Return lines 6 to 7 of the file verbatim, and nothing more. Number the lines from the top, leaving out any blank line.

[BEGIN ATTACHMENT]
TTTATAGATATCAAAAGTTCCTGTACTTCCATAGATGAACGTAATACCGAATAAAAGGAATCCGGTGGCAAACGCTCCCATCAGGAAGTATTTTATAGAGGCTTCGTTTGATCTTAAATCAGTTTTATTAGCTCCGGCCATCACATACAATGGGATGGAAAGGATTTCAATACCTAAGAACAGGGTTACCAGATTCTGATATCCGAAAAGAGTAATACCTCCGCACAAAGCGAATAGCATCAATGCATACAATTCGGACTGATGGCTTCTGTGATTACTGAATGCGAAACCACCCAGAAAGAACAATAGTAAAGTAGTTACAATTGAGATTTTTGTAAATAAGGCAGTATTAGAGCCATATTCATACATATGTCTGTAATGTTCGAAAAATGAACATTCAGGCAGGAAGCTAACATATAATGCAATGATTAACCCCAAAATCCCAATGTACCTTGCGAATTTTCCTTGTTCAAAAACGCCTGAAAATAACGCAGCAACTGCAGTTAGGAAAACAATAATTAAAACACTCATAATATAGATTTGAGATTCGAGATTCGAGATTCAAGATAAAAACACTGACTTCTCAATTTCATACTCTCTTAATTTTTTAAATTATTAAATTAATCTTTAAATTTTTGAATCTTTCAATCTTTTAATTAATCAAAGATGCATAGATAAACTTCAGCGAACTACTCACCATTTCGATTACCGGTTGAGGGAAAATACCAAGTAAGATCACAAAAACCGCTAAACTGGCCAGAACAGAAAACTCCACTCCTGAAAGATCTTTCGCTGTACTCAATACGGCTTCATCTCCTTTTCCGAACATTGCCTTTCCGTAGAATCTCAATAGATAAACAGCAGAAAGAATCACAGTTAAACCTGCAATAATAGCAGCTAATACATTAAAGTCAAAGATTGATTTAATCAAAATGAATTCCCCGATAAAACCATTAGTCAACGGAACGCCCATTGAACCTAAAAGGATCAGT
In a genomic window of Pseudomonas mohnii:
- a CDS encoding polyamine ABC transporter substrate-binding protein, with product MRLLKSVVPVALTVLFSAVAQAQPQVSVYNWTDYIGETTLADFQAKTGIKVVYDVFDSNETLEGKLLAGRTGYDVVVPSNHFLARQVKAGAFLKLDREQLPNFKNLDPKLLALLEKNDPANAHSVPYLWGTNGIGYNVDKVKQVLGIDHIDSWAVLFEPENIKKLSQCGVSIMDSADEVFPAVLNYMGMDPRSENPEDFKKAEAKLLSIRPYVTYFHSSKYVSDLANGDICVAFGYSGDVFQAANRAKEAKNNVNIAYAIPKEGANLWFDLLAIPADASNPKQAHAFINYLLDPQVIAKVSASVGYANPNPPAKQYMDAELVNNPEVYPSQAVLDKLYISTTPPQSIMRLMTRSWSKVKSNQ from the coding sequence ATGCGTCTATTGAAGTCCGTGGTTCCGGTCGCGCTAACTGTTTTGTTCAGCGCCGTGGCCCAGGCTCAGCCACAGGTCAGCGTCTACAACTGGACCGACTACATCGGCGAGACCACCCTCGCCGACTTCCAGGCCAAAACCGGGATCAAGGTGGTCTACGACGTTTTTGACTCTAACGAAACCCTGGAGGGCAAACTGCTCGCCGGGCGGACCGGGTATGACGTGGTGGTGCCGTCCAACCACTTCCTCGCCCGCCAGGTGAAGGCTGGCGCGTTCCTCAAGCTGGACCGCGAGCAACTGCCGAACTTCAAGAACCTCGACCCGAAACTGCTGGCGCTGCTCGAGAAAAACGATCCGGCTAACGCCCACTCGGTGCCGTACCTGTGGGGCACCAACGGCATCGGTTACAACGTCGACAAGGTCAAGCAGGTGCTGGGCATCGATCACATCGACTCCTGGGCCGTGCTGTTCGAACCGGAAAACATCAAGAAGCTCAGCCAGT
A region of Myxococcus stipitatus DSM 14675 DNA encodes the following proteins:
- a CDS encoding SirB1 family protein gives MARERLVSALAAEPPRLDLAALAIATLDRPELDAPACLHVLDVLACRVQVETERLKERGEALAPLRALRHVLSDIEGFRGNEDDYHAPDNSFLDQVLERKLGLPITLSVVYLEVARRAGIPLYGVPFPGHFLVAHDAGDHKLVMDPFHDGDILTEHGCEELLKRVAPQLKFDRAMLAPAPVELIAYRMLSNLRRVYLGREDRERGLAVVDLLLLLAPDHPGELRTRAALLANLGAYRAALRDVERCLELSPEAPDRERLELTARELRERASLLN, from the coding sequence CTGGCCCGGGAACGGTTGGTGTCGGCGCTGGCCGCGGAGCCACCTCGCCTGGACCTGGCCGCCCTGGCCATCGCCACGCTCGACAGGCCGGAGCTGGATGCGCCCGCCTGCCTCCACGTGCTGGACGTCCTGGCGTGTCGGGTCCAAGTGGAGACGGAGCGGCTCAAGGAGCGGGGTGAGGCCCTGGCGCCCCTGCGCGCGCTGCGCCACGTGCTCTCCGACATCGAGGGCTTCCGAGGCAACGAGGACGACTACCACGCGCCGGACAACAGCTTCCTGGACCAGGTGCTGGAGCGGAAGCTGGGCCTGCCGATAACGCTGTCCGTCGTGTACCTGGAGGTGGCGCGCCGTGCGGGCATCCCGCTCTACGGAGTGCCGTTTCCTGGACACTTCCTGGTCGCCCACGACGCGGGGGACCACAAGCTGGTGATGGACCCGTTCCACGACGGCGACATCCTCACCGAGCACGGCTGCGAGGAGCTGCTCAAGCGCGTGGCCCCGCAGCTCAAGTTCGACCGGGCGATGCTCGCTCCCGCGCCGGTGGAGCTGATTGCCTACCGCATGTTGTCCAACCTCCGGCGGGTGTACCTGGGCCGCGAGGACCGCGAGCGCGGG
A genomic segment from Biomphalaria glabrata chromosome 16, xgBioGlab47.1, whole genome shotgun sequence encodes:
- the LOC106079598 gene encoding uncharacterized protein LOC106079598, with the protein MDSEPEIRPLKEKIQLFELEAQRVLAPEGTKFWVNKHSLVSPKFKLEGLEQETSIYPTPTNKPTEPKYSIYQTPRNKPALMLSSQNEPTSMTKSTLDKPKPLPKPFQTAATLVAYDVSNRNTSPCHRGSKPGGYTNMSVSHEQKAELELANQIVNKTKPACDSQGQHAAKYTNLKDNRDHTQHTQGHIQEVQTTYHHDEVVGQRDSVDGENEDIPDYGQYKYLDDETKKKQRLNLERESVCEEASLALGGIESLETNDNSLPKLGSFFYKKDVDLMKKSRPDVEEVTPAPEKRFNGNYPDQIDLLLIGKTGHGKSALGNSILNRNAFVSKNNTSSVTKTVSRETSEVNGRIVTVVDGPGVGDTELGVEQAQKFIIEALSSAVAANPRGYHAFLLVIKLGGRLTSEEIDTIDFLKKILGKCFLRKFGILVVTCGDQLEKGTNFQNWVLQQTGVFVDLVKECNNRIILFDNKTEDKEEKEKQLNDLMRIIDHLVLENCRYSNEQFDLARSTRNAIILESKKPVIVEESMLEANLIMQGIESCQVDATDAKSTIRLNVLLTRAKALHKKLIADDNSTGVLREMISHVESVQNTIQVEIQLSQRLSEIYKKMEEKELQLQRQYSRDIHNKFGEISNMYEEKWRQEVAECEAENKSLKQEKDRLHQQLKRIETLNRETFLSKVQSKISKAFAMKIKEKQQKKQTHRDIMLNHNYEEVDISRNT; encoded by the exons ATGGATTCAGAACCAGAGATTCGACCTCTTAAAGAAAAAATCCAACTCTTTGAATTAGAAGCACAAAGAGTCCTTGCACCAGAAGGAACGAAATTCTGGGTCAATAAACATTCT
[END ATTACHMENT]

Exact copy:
A genomic segment from Biomphalaria glabrata chromosome 16, xgBioGlab47.1, whole genome shotgun sequence encodes:
- the LOC106079598 gene encoding uncharacterized protein LOC106079598, with the protein MDSEPEIRPLKEKIQLFELEAQRVLAPEGTKFWVNKHSLVSPKFKLEGLEQETSIYPTPTNKPTEPKYSIYQTPRNKPALMLSSQNEPTSMTKSTLDKPKPLPKPFQTAATLVAYDVSNRNTSPCHRGSKPGGYTNMSVSHEQKAELELANQIVNKTKPACDSQGQHAAKYTNLKDNRDHTQHTQGHIQEVQTTYHHDEVVGQRDSVDGENEDIPDYGQYKYLDDETKKKQRLNLERESVCEEASLALGGIESLETNDNSLPKLGSFFYKKDVDLMKKSRPDVEEVTPAPEKRFNGNYPDQIDLLLIGKTGHGKSALGNSILNRNAFVSKNNTSSVTKTVSRETSEVNGRIVTVVDGPGVGDTELGVEQAQKFIIEALSSAVAANPRGYHAFLLVIKLGGRLTSEEIDTIDFLKKILGKCFLRKFGILVVTCGDQLEKGTNFQNWVLQQTGVFVDLVKECNNRIILFDNKTEDKEEKEKQLNDLMRIIDHLVLENCRYSNEQFDLARSTRNAIILESKKPVIVEESMLEANLIMQGIESCQVDATDAKSTIRLNVLLTRAKALHKKLIADDNSTGVLREMISHVESVQNTIQVEIQLSQRLSEIYKKMEEKELQLQRQYSRDIHNKFGEISNMYEEKWRQEVAECEAENKSLKQEKDRLHQQLKRIETLNRETFLSKVQSKISKAFAMKIKEKQQKKQTHRDIMLNHNYEEVDISRNT; encoded by the exons ATGGATTCAGAACCAGAGATTCGACCTCTTAAAGAAAAAATCCAACTCTTTGAATTAGAAGCACAAAGAGTCCTTGCACCAGAAGGAACGAAATTCTGGGTCAATAAACATTCT